THE COLD SEASON IS HERE
With the cold season upon us, it’s time to start protecting ourselves from harmful bacteria that will be increasingly present for the next few months. Because no one enjoys getting sick, we do our best to prevent catching a cold, flu or stomach flu ? all common infections during this time of year.
- Adrien Gagnon
Some creative people come up with effective tricks to tackle germs, but even with lots of effort to stay healthy, we’re never truly protected!
Bacteria can spread in 4 different ways: through direct contact, indirect contact, airborne droplets, and other airborne particles. So even if you’re doing as much as possible to sanitize and decontaminate your environment, bacteria will eventually find a way to spread. Some germs won’t survive a temperature lower than the human body’s for very long. So keep those bugs at bay by limiting direct contact with people and whatever they’re coughing up. Then there are those tough viruses that stay strong for several days, even on hard, non-porous surfaces. Avoid those by keeping your hands off objects that could be super germ-y, as in anything regularly manipulated by a lot of people.
The strategy? Help keep bacteria from spreading by following these simple tips.
1- Wash Your Hands Often and Thoroughly
Hand hygiene is essential to reduce the spread of germs. Wash your hands with warm water and soap for at least 20 seconds. And don’t forget to scrub up multiple times throughout the day, like after sneezing, before and after eating, after a trip to the mall, etc.
2- Cough and Sneeze Respectfully
Many people think that covering their mouth and nose with their hand is enough to stop germs from spreading. But by doing this, you’re sending tiny little droplets on your hands that’ll transfer to everything you touch afterward. The best thing to do when you need to cough or sneeze is to grab a tissue to cover your mouth and nose. You can then throw the tissue away and wash your hands to minimize infections. If you don’t have a tissue on hand, use the good old trick of coughing in your elbow. It’s simple and effective!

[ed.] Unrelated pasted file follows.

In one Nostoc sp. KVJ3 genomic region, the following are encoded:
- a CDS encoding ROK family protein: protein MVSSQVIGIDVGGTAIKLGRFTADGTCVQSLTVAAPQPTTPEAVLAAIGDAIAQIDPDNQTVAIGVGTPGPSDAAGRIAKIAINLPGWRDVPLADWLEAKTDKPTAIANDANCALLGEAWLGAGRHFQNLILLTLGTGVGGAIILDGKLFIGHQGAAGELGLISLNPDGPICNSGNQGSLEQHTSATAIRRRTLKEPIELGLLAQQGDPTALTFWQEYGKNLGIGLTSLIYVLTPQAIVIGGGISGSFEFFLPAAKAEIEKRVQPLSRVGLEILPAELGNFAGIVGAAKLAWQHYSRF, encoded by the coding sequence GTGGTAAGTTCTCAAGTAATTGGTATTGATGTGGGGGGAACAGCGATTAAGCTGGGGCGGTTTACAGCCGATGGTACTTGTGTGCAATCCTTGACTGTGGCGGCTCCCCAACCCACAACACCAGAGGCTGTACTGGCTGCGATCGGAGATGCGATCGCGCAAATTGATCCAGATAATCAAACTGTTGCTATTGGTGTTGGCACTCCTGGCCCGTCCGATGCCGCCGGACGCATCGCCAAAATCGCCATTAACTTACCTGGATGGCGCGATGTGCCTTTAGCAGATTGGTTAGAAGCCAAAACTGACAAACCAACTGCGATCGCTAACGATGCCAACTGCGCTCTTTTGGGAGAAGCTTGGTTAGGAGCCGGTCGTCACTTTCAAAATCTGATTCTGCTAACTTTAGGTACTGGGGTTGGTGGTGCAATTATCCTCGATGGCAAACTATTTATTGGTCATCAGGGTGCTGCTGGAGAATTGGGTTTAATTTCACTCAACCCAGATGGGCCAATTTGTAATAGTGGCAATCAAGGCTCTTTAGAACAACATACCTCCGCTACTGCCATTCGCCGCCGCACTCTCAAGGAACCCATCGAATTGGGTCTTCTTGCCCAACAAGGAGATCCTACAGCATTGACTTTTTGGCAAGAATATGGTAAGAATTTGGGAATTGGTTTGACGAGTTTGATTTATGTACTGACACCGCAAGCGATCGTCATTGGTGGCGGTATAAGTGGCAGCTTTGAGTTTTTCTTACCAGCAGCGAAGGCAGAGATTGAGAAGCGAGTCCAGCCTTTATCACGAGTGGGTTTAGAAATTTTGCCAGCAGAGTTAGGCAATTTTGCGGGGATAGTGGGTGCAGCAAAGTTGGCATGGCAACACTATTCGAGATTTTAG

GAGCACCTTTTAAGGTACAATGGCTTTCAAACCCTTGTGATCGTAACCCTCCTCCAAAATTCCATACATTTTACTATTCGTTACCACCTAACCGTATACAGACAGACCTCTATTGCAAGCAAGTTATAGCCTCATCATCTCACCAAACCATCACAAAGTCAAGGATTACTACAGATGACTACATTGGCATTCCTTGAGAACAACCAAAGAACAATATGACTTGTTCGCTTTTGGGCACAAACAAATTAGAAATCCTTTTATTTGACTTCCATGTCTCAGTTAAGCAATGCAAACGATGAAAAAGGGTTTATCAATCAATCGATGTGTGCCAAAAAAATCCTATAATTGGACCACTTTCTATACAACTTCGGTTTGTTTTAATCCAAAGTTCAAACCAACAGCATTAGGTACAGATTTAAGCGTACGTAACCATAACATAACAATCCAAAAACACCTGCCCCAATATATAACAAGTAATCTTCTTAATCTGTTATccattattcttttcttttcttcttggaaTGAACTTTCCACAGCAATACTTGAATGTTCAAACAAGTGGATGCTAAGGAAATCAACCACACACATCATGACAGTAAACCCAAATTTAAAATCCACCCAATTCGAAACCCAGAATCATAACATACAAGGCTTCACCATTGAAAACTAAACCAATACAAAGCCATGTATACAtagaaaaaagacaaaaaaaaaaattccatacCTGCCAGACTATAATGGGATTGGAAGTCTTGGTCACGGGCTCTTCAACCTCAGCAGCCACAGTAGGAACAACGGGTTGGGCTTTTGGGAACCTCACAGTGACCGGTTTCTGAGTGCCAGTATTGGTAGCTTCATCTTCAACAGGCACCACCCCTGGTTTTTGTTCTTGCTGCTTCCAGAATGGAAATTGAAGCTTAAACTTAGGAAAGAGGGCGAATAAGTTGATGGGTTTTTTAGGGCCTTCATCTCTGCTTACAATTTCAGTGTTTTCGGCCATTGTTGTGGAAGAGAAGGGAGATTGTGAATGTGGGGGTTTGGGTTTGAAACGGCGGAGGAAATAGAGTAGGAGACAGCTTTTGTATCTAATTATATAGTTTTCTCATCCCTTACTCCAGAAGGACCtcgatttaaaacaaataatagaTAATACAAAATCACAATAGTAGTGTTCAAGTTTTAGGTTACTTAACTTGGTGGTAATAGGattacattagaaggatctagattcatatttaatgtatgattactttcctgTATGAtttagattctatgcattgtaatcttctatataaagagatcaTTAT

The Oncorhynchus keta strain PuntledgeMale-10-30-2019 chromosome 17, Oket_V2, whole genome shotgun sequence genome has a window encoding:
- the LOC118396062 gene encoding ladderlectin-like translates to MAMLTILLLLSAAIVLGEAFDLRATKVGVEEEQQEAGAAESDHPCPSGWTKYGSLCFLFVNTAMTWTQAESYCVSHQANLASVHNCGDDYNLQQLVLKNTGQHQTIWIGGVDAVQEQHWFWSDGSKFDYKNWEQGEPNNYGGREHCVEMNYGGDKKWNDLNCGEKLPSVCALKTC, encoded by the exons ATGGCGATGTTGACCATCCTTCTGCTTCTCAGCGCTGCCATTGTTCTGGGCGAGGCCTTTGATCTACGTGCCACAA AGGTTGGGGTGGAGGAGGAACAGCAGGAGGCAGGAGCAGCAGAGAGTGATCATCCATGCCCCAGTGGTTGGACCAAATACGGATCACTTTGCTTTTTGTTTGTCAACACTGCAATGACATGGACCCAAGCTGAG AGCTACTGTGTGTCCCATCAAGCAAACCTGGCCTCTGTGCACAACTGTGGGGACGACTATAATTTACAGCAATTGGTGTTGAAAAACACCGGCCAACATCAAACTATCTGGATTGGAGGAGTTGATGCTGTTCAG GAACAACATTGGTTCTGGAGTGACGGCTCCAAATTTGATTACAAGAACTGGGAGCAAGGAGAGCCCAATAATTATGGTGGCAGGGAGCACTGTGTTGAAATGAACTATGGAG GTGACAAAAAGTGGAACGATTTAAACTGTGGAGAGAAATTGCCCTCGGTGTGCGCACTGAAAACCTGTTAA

3- Don’t Touch Your Nose, Mouth or Eyes
Your eyes, nose, and mouth are the gateway to your body and immune system. Avoid contact at all cost!
4- Clean Your Home Often
There’s nothing better than soap and water to clean door handles, countertops, toilets bowls, remote controls, railings, etc.
5- Give Your Dish Towels Some Love
Dish towels and kitchen rags are breeding grounds for germs. What’s worse, is if you’re using a contaminated cloth around the kitchen, you risk spreading harmful bacteria everywhere. Also, remember to let those rags dry out between each use, and replace them often.
As the saying goes, an ounce of prevention is worth a pound of cure.
On that note, here’s a list of habits to steer clear of when trying to stay germ-free. Not to make you feel guilty, but just to help you become more aware of the little you things you do daily that may be hurting your health or your family’s.
1- Chewing on a pencil
2- Washing your hands too quickly
3- Opening packaging with your teeth
4- Having lunch at your desk
5- Sharing utensils
Avoid contact with others as much as possible when you’re sick, like shaking someone’s hand or touching a baby’s face (their immune system isn’t fully developed, so they’re much more at risk).
Here’s another tip: carry hand sanitizer with you (usually alcohol-based) in case you don’t have access to soap and water. And once you’ve washed your hands, use a paper towel to turn off the faucet so you don’t get any germs back on your clean hands.
In short, many of us fall into unhealthy habits that promote bacteria transfer. It’s essential to be aware of these hygiene mistakes and try to avoid them. To help protect yourself better, you may also want to consider taking supplements. A simple multivitamin can help you get through the winter months by providing the vitamins and minerals that are essential to maintaining your overall health.
Here are a few sources with many interesting ideas on the subject:
To keep colds and flus at bay during winter’s cold months, nothing beats vitamin cocktails and micro-nutrients to reinforce your immune system.